Commerce's Future Debated
- January 22, 1997
Senate Republicans are expected to zero in on the future of the Commerce Department and their wish to see it downsized and privatized during today's confirmation hearing for commerce secretary nominee William Daley.
Senate Commerce Chairman McCain will ask Daley how his "vision" for the department "blends" with the views of the Republican majority, according to a committee GOP aide.
McCain believes that because some of the department's functions duplicate other federal agencies, it should be downsized and eventually abolished.
The aide said McCain believes the department performs some "legitimate and vital" services, but he will question whether those services should remain within Commerce.
When asked whether there will be any make-or-break issues for Daley's confirmation, the aide said, "I can state emphatically that there is no litmus test."
Democrats, meanwhile, prepared for the Republican attack on the department and the return to the "abandonment" theme the GOP majority sounded in the 104th Congress, a committee minority aide said. "Democrats will defend the department and will make the case that in these post-Cold War times, we should not break up the department but expand its scope," the minority aide said. Daley, a chief negotiator and pitchman for the administration on the North American Free Trade Agreement, is a brother of Chicago Mayor Richard Daley with strong business ties.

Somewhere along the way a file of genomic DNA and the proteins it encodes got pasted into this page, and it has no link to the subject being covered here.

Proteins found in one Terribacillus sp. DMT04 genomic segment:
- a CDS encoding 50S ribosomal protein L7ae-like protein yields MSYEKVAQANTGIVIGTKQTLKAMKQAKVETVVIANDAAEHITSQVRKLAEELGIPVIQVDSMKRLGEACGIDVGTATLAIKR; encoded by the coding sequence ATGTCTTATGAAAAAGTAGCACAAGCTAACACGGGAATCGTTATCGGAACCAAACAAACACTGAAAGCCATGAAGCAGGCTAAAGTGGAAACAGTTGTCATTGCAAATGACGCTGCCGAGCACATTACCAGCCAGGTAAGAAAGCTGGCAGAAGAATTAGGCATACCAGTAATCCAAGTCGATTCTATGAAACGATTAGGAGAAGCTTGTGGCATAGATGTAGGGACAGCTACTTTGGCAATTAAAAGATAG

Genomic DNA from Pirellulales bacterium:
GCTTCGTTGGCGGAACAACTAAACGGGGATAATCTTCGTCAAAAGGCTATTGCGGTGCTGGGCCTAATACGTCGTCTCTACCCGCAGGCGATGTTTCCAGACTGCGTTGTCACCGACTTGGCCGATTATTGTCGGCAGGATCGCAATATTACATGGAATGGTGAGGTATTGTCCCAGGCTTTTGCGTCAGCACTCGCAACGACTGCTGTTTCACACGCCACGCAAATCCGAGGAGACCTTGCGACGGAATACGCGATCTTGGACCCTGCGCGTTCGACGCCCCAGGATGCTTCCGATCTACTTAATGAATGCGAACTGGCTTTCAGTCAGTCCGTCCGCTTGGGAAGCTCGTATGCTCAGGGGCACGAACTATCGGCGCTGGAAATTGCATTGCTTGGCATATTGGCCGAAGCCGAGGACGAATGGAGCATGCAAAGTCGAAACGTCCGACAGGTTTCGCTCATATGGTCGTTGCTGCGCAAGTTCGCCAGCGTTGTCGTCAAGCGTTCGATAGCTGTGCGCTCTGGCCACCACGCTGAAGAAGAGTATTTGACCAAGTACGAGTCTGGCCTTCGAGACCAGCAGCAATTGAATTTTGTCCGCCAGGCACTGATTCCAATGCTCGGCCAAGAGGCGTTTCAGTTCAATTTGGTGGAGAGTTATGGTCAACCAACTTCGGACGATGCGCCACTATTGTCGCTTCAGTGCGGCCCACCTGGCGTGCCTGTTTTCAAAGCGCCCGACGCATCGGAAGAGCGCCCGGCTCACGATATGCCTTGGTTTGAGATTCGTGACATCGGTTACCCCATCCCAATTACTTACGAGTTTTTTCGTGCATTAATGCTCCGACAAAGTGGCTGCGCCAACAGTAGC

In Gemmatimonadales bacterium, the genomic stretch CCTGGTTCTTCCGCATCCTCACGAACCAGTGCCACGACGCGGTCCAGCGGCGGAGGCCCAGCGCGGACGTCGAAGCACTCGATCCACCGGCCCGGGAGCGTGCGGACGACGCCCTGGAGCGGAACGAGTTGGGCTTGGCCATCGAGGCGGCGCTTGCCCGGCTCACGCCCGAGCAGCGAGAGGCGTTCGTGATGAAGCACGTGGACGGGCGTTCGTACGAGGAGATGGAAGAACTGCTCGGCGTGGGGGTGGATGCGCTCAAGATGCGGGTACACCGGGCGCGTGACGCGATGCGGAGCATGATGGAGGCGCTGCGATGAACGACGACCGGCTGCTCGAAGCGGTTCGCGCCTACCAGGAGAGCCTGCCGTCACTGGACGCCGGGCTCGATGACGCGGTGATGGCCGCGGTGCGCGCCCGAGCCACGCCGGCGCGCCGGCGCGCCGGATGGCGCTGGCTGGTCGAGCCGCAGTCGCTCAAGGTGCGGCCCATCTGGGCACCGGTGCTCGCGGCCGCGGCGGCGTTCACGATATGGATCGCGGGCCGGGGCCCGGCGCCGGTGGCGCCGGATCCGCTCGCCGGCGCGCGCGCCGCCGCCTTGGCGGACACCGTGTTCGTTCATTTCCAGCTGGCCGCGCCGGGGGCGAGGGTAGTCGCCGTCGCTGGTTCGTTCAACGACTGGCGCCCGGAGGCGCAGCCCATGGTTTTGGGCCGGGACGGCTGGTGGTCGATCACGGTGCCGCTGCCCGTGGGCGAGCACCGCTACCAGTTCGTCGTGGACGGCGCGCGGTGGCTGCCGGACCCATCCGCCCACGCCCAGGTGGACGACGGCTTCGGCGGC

His work as a lobbyist on behalf of foreign firms seeking to do business in the United States, described Friday in the Chicago Tribune, is expected to be a point of discussion, sources said. "It's certainly a legitimate issue to be raised. All the committee members were given copies of the article," the Republican aide said. Nonetheless, both majority and minority sources predicted in interviews that Daley will be confirmed by the full Senate. "The thought is he'll be confirmed, barring something big coming out," said a Republican source.